This year, the DGB (German Trade Union Confederation) held its ritual May Day rally under the meaningless motto “Solidarity is the Future.” On the fringes of the official rally in front of Frankfurt’s Alte Oper, a group of workers spoke out. Speaking on behalf of the dismissed WISAG workers, Ertugrul Kurnaz said: “That sounds good, but it can only be true if solidarity is not just something for the future, and if you stop just talking about it.”
Kurnaz started by reporting about the struggle at the Rhine-Main airport against mass dismissals. Rally participants and passers-by stopped and listened with interest. Kurnaz said he could sum up what the WISAG company was doing to the workers at the airport “in four simple words: they were used, exploited, tricked and thrown out.” The only unusual thing, he said, was that they did not just quietly accept it. “We did not bow down. We started fighting for our jobs. Since mid-December last year, we have continued our resistance.”
What had happened to the 260 WISAG workers so far was “not exceptional,” he continued. “It’s happening to tens of thousands of workers all over this country. … Haven’t you heard that big companies like Lufthansa, Mercedes and others are preparing to destroy tens of thousands of jobs nationwide?” It was not without reason that the WISAG workers had chosen the motto: “Today it’s us—tomorrow you.” They were convinced that their resistance would serve as an example for many thousands of other workers who were facing the same situation, Kurnaz said.
The WISAG workers had tried to send a speaker to the official union podium, but the Frankfurt DGB and the service sector union Verdi did not allow it. Instead, they had invited Frankfurt Mayor Peter Feldmann (Social Democratic Party, SPD) to speak. Feldmann is best friends with Claus Wisser, Sr., the oligarch, founder and owner of WISAG, and had presented him with the city’s plaque of honour a few years ago. Numerous Frankfurt projects are financially dependent on the billionaire Wisser family, which partly explains the silence with which the Frankfurter Rundschau, for example, has so far met the WISAG workers’ struggle.
Another reason for the silence about this industrial action is its explosiveness for the other airport companies. If the struggle became known among broader layers of workers, many of whom also face redundancies, it could trigger a conflagration. Lufthansa, airport operator Fraport and their subsidiaries and suppliers plan to destroy several tens of thousands of jobs with the help of Verdi and the other aviation unions. WISAG itself has already announced 87 more redundancies recently at ASG, a subsidiary responsible for cabin cleaning.
Kurnaz explained on Saturday: “It is a fact that the pandemic has long since brought catastrophic consequences, especially for workers. A new catastrophe is already in the making.” Soon, he said, there would be mass [job] destruction at the contracting companies, and they were also tricking blue- and white-collar workers to exploit them even more. Therefore, workers must stick together, he said to applause. “Neither the pandemic nor any other reason must be accepted to destroy thousands and thousands of jobs.”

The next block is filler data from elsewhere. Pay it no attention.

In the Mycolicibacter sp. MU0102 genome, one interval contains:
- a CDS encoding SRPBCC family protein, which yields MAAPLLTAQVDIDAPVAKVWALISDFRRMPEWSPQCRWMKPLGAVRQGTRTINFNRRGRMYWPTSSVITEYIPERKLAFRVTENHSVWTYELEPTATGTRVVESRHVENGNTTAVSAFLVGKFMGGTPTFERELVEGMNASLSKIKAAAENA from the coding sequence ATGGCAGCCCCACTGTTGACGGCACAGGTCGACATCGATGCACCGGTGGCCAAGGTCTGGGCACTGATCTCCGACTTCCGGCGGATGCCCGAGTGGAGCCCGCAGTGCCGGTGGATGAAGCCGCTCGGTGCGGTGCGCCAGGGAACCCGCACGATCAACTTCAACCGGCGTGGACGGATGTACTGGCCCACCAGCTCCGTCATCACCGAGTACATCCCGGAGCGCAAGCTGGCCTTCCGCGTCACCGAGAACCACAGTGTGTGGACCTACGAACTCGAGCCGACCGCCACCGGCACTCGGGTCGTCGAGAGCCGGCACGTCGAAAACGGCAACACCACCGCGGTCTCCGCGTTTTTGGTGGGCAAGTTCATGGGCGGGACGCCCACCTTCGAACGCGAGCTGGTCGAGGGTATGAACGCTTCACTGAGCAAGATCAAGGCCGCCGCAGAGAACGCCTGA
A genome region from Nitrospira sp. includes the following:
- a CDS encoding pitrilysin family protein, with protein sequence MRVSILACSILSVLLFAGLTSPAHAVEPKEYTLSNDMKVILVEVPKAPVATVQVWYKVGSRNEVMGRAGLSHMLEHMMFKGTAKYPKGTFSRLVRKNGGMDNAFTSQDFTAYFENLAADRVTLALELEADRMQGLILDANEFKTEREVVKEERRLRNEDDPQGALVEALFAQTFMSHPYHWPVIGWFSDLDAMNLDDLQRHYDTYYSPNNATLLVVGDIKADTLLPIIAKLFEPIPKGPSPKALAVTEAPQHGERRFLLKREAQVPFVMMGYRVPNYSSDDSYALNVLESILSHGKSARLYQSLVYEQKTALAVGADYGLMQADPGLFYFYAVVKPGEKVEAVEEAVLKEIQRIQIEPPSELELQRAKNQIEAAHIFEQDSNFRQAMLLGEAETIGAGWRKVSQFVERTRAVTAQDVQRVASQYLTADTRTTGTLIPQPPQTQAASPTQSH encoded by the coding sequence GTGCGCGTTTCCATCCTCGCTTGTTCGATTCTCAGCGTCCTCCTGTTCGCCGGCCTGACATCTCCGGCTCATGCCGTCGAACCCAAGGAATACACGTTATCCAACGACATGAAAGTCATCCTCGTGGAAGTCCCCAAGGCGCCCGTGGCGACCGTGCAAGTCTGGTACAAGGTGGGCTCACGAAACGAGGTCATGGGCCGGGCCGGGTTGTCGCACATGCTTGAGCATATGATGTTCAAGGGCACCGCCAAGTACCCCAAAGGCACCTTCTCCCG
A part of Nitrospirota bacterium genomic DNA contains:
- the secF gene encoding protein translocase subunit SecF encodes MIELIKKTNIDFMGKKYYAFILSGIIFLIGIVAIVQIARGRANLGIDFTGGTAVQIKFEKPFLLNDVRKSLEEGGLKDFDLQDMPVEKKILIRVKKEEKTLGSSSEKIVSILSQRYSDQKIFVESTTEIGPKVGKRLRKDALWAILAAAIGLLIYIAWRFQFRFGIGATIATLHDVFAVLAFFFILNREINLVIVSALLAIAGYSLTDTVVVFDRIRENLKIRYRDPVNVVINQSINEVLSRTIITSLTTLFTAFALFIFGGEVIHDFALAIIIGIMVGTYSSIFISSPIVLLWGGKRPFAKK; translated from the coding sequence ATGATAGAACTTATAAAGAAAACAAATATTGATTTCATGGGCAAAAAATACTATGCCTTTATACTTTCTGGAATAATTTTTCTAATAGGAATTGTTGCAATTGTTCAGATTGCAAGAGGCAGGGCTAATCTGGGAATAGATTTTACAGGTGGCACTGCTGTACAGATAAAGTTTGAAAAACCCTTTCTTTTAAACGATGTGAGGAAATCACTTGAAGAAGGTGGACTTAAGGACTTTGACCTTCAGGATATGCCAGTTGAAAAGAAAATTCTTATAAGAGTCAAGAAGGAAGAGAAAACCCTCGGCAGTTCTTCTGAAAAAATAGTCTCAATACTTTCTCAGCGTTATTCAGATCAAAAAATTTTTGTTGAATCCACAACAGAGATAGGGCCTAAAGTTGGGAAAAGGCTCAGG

Another WISAG worker, Habip B., who had been employed as a loadmaster on the tarmac and had also been dismissed by the company after more than 20 years’ service, put it even more bluntly. Speaking in a video for the WSWS, Habip supported the call of the International Committee of the Fourth International (ICFI) for the May Day Online Rally and the building of an International Workers’ Alliance of Rank-and-File Committees (IWA-RFC).
In it, he reported that workers had formed an independent committee at the airport to fight the dismissals. “We have already held 13 demos and an eight-day hunger strike.” He said that the service workers’ union Verdi had completely abandoned them. That is why they, the WISAG workers, had had to organise everything themselves. He supported the call for the IWA-RFC, “so that we workers can fight strongly together as a working class, independent of any trade unions.”
On the evening of May Day, an alternative May First demonstration in Frankfurt was brutally attacked by the police. Over 3,000 mostly young participants had marched peacefully from the Alte Oper via Mainzer Landstrasse to the Gallus district. In front of Haus Gallus, the police declared the officially registered rally to be over prematurely and immediately attacked the participants with truncheons and two water cannons.
On Sunday, a representative of an alliance called “Wer hat der gibt” (Whoever has, gives) reported on the massive police brutality on the “Hessenschau” news programme. The police had stormed into the crowd and “clubbed, beaten, kicked and knowingly caused serious injuries.” As a result, over 20 participants suffered injuries, including a “fractured skull base, multiple concussions, broken hands and severe hematoma and bruising.”
By Monday afternoon, the police had still not officially commented on the reason for their brutal attack and did not even disclose the exact number of arrests. From media reports, it can be concluded that the police sought to justify their intervention with the firing of pyrotechnics and alleged stone-throwing from within the demonstration. The choice of location, however, was a real provocation: a water cannon was placed exactly where the anti-fascist Günter Sare was run over and killed by a police water cannon in 1985.
The police assault, not the first of its kind in recent times, shows the nervousness of the municipal authorities and the bourgeoisie behind them, who know that they face growing resistance from the working class. The struggle of the WISAG workers exemplifies this.